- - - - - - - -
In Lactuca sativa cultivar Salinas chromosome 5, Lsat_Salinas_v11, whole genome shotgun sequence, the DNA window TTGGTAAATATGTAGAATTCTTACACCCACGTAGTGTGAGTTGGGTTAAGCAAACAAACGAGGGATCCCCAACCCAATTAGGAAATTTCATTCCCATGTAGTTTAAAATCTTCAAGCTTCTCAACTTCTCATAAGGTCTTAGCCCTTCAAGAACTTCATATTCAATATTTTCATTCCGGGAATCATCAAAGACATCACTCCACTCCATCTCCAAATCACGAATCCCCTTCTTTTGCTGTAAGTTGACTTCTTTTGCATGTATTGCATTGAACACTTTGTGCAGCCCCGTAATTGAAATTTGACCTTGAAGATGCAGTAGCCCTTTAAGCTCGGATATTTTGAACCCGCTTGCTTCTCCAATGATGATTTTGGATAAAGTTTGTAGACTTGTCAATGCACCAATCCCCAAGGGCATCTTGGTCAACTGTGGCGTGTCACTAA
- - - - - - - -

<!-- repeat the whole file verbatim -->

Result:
In Lactuca sativa cultivar Salinas chromosome 5, Lsat_Salinas_v11, whole genome shotgun sequence, the DNA window TTGGTAAATATGTAGAATTCTTACACCCACGTAGTGTGAGTTGGGTTAAGCAAACAAACGAGGGATCCCCAACCCAATTAGGAAATTTCATTCCCATGTAGTTTAAAATCTTCAAGCTTCTCAACTTCTCATAAGGTCTTAGCCCTTCAAGAACTTCATATTCAATATTTTCATTCCGGGAATCATCAAAGACATCACTCCACTCCATCTCCAAATCACGAATCCCCTTCTTTTGCTGTAAGTTGACTTCTTTTGCATGTATTGCATTGAACACTTTGTGCAGCCCCGTAATTGAAATTTGACCTTGAAGATGCAGTAGCCCTTTAAGCTCGGATATTTTGAACCCGCTTGCTTCTCCAATGATGATTTTGGATAAAGTTTGTAGACTTGTCAATGCACCAATCCCCAAGGGCATCTTGGTCAACTGTGGCGTGTCACTAA